For newcomers

At the bottom of each post there is the word "comments". If you click on it you will see comments made by followers, and if you follow the instructions you may also comment and I always welcome that. I have found many people overlook this part of the blog which is often more interesting than the original post!

My blog nick-name is SIR HUGH. I'm not from the aristocracy - my middle name is Hugh which relates to the list of 282 hills in Scotland compiled by Sir Hugh Munro in 1891. I climbed my last one (Sgurr Mor) on 28th June 2009


Thursday, 31 March 2022

Katie's Pencil Case and other stories

Thursday 31st March 2022 - Walk with Pete - Hilderstone (nr. Burton-in-Kendal)

Through Lockdown etc. Thursday walks with Pete were suspended although we did keep in touch by phone. Walks were resumed  a while ago. I have not recorded those walks here because they are mainly short tarmac excursions of up to two miles often on  previously walked routes with no particular noteworthy items or occurrences, the main aim being a get together for two old friends, but today I thought I would update and include a couple of other items.

We parked at Cinderbarrow car park where there is a miniature railway with a mock station and a picnic site - I think it only operates at weekends for children's rides. My son W was amused to hear of us using this venue which he says has a reputation for goodness knows what after dark.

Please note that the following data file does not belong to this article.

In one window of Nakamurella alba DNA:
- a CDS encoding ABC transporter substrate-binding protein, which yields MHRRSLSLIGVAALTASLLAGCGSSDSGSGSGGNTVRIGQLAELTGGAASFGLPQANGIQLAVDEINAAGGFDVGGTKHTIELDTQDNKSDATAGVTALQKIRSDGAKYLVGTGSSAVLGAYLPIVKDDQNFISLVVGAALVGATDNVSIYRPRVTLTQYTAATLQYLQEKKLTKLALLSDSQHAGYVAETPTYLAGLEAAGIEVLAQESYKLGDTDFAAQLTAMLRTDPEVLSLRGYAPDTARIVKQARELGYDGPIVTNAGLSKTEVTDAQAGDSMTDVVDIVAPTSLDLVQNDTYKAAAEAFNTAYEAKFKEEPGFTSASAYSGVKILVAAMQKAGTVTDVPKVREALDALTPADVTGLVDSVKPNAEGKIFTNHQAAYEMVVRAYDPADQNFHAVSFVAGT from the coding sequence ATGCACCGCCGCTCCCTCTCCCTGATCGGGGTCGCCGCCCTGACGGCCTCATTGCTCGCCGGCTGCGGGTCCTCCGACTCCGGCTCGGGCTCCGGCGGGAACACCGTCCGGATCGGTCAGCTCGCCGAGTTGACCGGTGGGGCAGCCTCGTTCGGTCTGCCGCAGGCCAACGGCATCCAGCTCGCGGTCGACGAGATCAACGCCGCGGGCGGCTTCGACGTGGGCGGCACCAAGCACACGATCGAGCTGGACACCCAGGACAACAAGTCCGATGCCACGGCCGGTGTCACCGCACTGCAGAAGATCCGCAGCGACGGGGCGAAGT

We walked up the adjacent lane in biting cold wind but with a better clarity of air than I have seen for sometime. The roadside spring flower colours were accentuated in the bright sunshine. We had been on this lane years ago but today we had splendid views of Farleton Fell, a limestone hill of note that I have only visited a few times in my twenty odd years living in Arnside - why so I cannot explain.

We passed a simple slate sign (at odds with the surrounding limestone) fronting a small wood informing us that this is the site of a Quaker burial ground - 1670 to 1820. I have seen some of these elsewhere on my travels and today I was motivated to do a bit of Internet browsing - there was nothing about this particular site but the following was gleaned from somebody's post-graduate thesis.  If you want to read more of this academia click on the link. 

"The Book of Discipline is, and was, a ‘definitive statement of beliefs and procedures’ (p. 11). The central tenet of Quaker life is ‘simplicity’. In funereal practices, this meant there was to be no set service and no distinction between rich and poor in grave furniture. Moreover, as all ground was God’s, there was no need to be buried on consecrated ground."

At age 87 Pete gets troublesome watering of the eyes from persistent wind, but fortunately he had is sunglasses today, but after three quarters of an hour we turned to retrace, glad now to have that wind at our back. 

As always we finish up for an hour at Café Ambio at the prestigious newly built livestock market and auction house at Junction 36 on the M6. Today it was quiet with no farmer's auction and we missed the hubbub of their company which for them is as much a social occasion as `a means of buying and selling their stock.

Cinderbarrow miniature railway with its adjacent car park. Recently Blogger refuses to enlarge the first photo when you click but the others do appear enlarged.